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I’ve been playing with the idea of autoscaling for quite some time (years, for real!). Only recently has this become more and more feasible, and I think I finally figured out a way to do it on my own.
I think it’s quite simple, but my best friend who happens to be a kick-ass sysadmin (@patrixl) gave me the longest blank stare ever when I tried to explain this to him. For that reason I’ve added lots more text to this article than I really wanted. Hopefully it’ll make my explanation easier to grasp.
For starters, be aware this applies only to virtualized server instances, and you’ll understand why shortly. The idea stemmed from 2 big problems when you’re running a business:
- Physical servers with exact specifications take way too long to provision (whether you’re ordering the equipment yourself, or relying on a web hosting company to do it for you).
- Capacity planning is extremely difficult, and usually very expensive (planning time and money lost from unused resources).
At my previous employer (a web hosting company), customers would sometimes send urgent requests for more servers with exact specifications, only to be told it would take one week due to back-ordered parts or mismatched RAM modules (accidents happen).
Most people just have no idea how much capacity they need until suddenly a blog post puts them on “The Map” and their website suddenly requires some serious additional resources.
What to do?
Well you can throw your arms in the air and quit your job, or you can laugh in amusement at how awesome it feels to automate your previous “job”, and go back to enjoying that wonderful mojito on the beach in DR.
OK shutup, tell me how!?!
Try this: create a virtual server for your web server, but limit the resources with absolute and relative values:
- ionice the disk IO with a low priority (say… 7)
- limit the CPU to just 25% (1/4 of CPU availability)
- limit the memory to just 1GB (of 4GB)
- limit the network to just 200Mbps (approx 1/4 of actual network throughput ~800Mbps)
Next, run a benchmark on that virtual server to see exactly how many website visitors that instance can handle.
Finally, duplicate that virtual server on the same physical machine. Technically, you should be able to serve exactly TWO times more concurrent visitors assuming there isn’t a bottleneck elsewhere (disk/network/external database).
Well there you have it! You just created your own local “EC2-ish” instance for handling X visitors. Next time you need to handle Y more visitors, just launch the appropriate amount of virtual servers to support those visitors. The best part, you don’t need to provision physical machines with exact specifications anymore. Since your virtual servers only require a small amount of resources, you can simply request one or more physical machines with “at least X CPU and at least Y RAM etc”.
In our example above, if you provision a server with 8GB RAM and 2x 1Gigabit NICs, you should technically be able to deploy 8 virtual server instances. If your hosting provider can only give you 4 servers with 2GB of RAM, no problem! you can still deploy 8 virtual server instances, but spread across 4 machines instead of 1. Hah!
Beats the hell out of “NEEDING” 48GB RAM and 4 Quad Xeons by tomorrow.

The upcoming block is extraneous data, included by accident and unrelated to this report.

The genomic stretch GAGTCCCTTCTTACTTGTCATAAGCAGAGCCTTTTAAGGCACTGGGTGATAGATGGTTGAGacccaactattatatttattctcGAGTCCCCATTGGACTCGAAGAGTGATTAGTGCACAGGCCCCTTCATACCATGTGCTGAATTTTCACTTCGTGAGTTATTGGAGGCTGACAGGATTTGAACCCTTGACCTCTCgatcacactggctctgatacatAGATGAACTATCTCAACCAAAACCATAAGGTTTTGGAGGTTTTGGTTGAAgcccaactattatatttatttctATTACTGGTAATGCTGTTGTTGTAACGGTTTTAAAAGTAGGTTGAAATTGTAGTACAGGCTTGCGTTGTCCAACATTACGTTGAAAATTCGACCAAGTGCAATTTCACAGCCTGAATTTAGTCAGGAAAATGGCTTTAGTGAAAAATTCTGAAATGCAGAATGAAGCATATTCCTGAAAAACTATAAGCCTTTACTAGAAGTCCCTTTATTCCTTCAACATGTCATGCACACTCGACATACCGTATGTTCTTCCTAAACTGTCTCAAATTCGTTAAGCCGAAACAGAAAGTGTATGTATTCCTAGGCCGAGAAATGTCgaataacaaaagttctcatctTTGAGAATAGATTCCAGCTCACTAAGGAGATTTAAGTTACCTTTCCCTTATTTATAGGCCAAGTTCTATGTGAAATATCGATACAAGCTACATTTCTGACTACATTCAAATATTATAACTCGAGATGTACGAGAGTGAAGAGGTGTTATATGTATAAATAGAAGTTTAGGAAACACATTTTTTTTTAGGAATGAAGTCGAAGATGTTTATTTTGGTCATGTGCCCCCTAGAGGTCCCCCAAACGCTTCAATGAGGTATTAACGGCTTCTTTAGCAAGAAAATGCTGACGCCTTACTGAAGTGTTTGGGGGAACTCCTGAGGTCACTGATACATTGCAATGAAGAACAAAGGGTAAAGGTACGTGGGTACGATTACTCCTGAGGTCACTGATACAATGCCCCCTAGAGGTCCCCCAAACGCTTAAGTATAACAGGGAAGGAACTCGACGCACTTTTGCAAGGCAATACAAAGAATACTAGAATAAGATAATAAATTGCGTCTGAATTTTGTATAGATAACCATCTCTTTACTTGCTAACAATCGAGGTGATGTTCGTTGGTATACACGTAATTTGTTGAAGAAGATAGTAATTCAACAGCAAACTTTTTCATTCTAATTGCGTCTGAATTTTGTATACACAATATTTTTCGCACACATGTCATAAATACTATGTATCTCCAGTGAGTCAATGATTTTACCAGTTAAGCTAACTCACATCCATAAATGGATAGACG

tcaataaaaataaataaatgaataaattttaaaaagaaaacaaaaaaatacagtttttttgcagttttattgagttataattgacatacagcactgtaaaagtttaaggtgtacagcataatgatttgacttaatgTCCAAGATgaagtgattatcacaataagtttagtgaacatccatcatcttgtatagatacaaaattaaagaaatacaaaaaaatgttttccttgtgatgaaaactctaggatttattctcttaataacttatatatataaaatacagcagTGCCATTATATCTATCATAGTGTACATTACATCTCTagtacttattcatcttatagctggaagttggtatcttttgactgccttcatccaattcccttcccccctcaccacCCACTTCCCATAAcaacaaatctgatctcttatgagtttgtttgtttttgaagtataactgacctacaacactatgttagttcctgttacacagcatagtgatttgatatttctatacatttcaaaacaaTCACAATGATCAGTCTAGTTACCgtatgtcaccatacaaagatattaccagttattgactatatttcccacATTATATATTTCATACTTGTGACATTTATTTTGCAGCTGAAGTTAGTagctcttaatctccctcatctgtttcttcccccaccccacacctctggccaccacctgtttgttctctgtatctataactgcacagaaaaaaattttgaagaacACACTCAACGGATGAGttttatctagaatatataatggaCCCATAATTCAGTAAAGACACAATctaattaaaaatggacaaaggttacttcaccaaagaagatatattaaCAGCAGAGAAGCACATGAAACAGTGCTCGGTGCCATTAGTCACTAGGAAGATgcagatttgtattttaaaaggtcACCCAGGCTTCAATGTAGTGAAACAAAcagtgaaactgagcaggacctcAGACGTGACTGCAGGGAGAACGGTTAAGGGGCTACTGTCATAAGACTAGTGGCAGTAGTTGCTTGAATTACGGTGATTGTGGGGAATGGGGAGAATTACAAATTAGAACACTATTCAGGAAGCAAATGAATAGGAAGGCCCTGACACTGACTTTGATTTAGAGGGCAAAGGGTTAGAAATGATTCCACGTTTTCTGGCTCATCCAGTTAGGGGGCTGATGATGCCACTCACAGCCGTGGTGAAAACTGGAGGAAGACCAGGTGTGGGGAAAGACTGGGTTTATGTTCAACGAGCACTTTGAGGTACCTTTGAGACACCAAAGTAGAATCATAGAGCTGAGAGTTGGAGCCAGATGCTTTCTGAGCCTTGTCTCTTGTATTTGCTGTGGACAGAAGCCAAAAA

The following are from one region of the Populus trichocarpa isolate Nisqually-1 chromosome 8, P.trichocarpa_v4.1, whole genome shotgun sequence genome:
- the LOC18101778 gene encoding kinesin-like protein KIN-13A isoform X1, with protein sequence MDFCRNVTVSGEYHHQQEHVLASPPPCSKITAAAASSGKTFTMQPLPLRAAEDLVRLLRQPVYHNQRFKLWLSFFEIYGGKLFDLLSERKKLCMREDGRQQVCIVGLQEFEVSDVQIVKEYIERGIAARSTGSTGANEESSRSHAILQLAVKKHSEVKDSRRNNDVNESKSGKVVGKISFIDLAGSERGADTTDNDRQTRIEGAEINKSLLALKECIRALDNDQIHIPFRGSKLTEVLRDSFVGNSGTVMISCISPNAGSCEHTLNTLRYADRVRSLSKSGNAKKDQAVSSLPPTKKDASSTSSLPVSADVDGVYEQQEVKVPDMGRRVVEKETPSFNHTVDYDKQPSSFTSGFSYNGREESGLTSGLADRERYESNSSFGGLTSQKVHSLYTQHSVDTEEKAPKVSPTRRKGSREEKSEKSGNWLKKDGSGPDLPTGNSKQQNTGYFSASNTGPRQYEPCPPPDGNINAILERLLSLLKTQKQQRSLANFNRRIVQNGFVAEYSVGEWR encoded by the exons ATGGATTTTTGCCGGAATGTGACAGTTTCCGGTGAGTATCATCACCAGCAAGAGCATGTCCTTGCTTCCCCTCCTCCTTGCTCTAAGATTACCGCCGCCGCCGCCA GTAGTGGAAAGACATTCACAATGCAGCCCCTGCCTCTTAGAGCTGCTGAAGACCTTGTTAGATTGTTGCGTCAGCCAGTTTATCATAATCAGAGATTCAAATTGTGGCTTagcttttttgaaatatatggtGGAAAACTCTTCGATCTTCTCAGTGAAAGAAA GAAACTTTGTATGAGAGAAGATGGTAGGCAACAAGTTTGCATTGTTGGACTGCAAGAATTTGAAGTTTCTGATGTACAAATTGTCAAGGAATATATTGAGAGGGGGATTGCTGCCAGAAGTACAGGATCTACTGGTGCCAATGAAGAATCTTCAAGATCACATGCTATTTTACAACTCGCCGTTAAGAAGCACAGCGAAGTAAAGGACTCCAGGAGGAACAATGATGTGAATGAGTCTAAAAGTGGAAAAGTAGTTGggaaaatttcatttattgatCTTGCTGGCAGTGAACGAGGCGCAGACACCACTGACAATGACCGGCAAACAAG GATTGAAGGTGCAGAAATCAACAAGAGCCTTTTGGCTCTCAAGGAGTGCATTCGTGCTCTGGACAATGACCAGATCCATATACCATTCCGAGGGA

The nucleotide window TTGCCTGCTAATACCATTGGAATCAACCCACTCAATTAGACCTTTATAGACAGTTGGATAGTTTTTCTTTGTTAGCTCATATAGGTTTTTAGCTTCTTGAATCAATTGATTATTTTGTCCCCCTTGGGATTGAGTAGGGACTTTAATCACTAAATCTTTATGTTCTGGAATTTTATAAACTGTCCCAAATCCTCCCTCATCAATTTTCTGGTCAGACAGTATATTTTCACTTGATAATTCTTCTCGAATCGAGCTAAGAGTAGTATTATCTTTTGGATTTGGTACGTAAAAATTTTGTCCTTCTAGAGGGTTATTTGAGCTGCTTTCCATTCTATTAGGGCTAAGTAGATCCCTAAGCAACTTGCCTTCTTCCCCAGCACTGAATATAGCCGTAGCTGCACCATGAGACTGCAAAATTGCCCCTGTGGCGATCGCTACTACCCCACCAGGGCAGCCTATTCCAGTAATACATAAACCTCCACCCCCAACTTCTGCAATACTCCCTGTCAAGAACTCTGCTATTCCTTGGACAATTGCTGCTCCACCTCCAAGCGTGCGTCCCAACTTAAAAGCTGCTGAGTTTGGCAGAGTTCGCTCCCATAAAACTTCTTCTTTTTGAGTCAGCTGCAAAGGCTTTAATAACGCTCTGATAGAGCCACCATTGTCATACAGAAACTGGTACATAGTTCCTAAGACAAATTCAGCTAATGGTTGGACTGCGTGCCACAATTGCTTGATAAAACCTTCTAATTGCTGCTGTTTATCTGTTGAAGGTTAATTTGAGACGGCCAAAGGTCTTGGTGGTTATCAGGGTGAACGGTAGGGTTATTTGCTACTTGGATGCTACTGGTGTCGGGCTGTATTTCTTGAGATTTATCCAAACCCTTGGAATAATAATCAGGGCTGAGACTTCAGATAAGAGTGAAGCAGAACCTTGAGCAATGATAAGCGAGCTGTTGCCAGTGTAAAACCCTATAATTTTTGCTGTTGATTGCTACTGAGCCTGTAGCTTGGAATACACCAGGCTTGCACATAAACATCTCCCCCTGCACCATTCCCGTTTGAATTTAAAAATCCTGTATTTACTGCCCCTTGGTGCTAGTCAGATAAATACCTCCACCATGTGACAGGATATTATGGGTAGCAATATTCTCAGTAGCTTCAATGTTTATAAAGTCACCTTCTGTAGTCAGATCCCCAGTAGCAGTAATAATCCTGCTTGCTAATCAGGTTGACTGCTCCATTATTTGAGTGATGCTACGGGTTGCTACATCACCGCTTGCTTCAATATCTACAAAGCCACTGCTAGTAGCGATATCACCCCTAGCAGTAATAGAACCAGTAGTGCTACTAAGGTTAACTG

To get to the point where you can auto-scale, you need the following:
- The ability to detect your website’s usage and automatically trigger an alert when a limit has been reached.
This alert should NOT email/page/call/sms/ping/tweet/like/+1 you, duh you’re busy sleeping! The alert should call a script or command to launch the deployment process of a new virtual server. Any alerts you receive should be due to something critical, such as: the script didn’t work and all hell broke loose!
- The ability to find a physical server in your network with available resources for your virtual server instance.
If your physical servers are all at capacity, you need to get on that ASAP. In the meantime, your deployment/automation scripts should be able to deploy your virtual server in an alternate location, such as a Cloud Hosting provider or a VPS provider somewhere. Obviously you’ll have a lot of work for the initial setup, but make sure you do it. You’ll sleep better at night.
- The ability to deploy a perfect/fully configured virtual server instance with only 1 command.
You can do this by running your own PXE server with pre-configured network boot based on a MAC Address prefix which your virtual server instances will use (beware network booting doesn’t scale well past 10,000 servers).
You can also do this by scripted commands, or with the help of a sweet Puppet configuration to automate your virtual server installation/configuration.
- A load-balancer pre-configured with like, hundreds of IPs for your future servers.
You don’t HAVE to pre-configure IPs, but you need some place to reserve those IPs which will be assigned/configured on your future virtual servers. One technique is to run a script which modifies your load-balancer once a new virtual server is deployed, and another is to simply configure 100 servers and hope you don’t need to scale from 1 to 100 while you’re sleeping on the beach.
- The ability to remove a virtual server if it’s not needed.
Once again, you should automate the destruction of a virtual server which is costing you money if you don’t need it anymore (ex: an actual EC2 instance deployed in an emergency).
Feel free to post your ideas, techniques and thoughts.